Energy drinks are beverages that normally include high levels of caffeine as well as other ingredients such as taurine, and caffeine-containing herbs, like guarana. While energy drinks are usually consumed alone, they’re also oftentimes used as mixers for alcoholic drinks.
When combined, ingredients found in energy drinks and alcohol create a volatile and unhealthy mixture that adversely affects the central nervous system (CNS). Energy drinks contain large amounts of the stimulant caffeine, along with taurine, guarana and ginseng.
Alcohol, on the other hand, is a depressant. Rather than canceling each other out, as it would seem logical, these two substances generate chaotic chemical imbalances that, in effect, abuse and possibly cause irreparable harm to the CNS, circulatory and endocrine system.
Other health concerns from mixing energy drinks and alcohol also include adolescent brain damage, increased emergency department visits, and more hospitalizations.
Caffeine's effects on the human body include:
Conversely, the effects of alcohol on the human body include:
According to an article published on Scientific American's website on November 9, 2010:
"alcohol works in part potentiating the GABAergic neurotransmitter system. GABA is an inhibitory neurotransmitter. When the neurons in the brain release GABA, it acts to slow down or inhibit other neural processes. This can reduce anxiety, increase relaxation while sedating a person. With higher levels of alcohol occurring as a result of the combination of energy drinks and alcohol, problems can arise as important neural and other bodily systems become overinhibited and shut down".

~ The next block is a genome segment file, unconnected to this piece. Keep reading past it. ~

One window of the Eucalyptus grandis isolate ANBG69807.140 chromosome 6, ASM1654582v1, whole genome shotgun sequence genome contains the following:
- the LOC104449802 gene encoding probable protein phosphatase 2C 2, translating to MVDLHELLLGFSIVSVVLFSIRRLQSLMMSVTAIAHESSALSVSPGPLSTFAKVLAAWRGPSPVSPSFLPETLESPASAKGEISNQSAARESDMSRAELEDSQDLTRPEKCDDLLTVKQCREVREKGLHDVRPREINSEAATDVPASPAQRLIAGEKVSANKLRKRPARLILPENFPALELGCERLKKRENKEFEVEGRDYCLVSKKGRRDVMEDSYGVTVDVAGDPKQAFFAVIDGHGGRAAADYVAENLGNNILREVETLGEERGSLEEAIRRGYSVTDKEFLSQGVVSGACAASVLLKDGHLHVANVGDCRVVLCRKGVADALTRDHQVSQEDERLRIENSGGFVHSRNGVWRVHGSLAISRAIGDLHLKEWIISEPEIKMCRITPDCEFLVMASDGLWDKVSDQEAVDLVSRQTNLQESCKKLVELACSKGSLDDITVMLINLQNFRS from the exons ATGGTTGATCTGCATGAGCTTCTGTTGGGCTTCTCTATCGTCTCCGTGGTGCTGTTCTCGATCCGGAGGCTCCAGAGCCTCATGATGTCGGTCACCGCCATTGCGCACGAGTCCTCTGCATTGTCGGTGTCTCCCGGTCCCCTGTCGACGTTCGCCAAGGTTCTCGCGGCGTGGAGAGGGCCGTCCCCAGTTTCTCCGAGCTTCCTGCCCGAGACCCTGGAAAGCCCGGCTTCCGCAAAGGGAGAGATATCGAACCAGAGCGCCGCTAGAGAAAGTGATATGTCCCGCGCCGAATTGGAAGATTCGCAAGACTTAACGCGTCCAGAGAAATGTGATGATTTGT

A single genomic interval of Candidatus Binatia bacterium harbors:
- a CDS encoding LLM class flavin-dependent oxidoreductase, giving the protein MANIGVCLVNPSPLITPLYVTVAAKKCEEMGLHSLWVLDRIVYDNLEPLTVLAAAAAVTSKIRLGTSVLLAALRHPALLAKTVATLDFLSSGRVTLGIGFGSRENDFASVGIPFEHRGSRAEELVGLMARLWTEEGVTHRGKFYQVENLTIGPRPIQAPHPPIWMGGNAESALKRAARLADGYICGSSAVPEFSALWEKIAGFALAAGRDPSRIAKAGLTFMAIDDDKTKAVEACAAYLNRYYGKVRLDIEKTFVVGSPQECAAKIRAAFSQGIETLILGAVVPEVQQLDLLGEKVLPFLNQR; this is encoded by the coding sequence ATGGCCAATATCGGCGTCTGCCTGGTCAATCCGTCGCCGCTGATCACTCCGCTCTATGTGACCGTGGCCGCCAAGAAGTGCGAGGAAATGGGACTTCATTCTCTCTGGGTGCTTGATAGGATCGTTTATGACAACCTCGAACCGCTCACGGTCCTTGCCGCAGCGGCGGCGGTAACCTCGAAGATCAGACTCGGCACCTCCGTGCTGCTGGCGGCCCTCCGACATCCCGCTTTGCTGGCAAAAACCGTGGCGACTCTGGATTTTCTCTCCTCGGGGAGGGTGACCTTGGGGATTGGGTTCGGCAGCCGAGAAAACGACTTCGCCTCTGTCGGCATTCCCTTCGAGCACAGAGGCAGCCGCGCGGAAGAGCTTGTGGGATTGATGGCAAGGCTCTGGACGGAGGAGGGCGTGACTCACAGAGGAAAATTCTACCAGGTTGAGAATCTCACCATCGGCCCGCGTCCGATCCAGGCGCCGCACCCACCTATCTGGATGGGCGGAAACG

As a result of caffeine in energy drinks suppressing the sedation caused by alcohol, individuals who consume energy drinks while also drinking alcohol are generally able to drink more alcohol without experiencing the intensely anesthetizing effects produced by alcohol alone. Thus, they might consume more alcohol and get more impaired than they realize, adding to the risks of alcohol-related harms.
In addition, research suggests that intake of energy drinks and alcohol produces excess dopamine secretion, which encourages the person to drink even more of both substances.
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Energy drinks, as well as other stimulants, will cause a person who is drinking alcohol to think they are not impaired. According to dietitian Theresa Osteen who works in the U.S. Army Health Clinic Preventative Services and writes for the Army's official website:
"no matter how alert someone may feel, the alcohol in the energy drink is raising the blood alcohol concentration in the body, just as if they were having an alcoholic drink".
In addition, the sedating effects of alcohol remain in the body once the stimulating effects of energy drinks diminish, potentially causing alcohol poisoning if too much alcohol was consumed. Alcohol-induced sickness symptoms include:
Moderate to excessive consumption of energy drinks and alcohol may result in a trip to the emergency room or even an extended stay in the hospital.
Habitual users of energy drinks who attempt to give up, will find they suffer from withdrawal symptoms such as headaches, fatigue and irritability lasting for about a week.
However, someone who is a heavy or dependent alcohol drinker will suffer more disturbing symptoms than those involved with caffeine withdrawal.
If you think you might be dependent on alcohol, then it is essential you consult a medical professional prior to giving up alcohol. Withdrawal from alcohol can be fatal.
If you need help overcoming an energy drink and alcohol addiction, then we can provide a free consultation and drinking assessment to help you decide what is the best course of action to take regarding your drinking.
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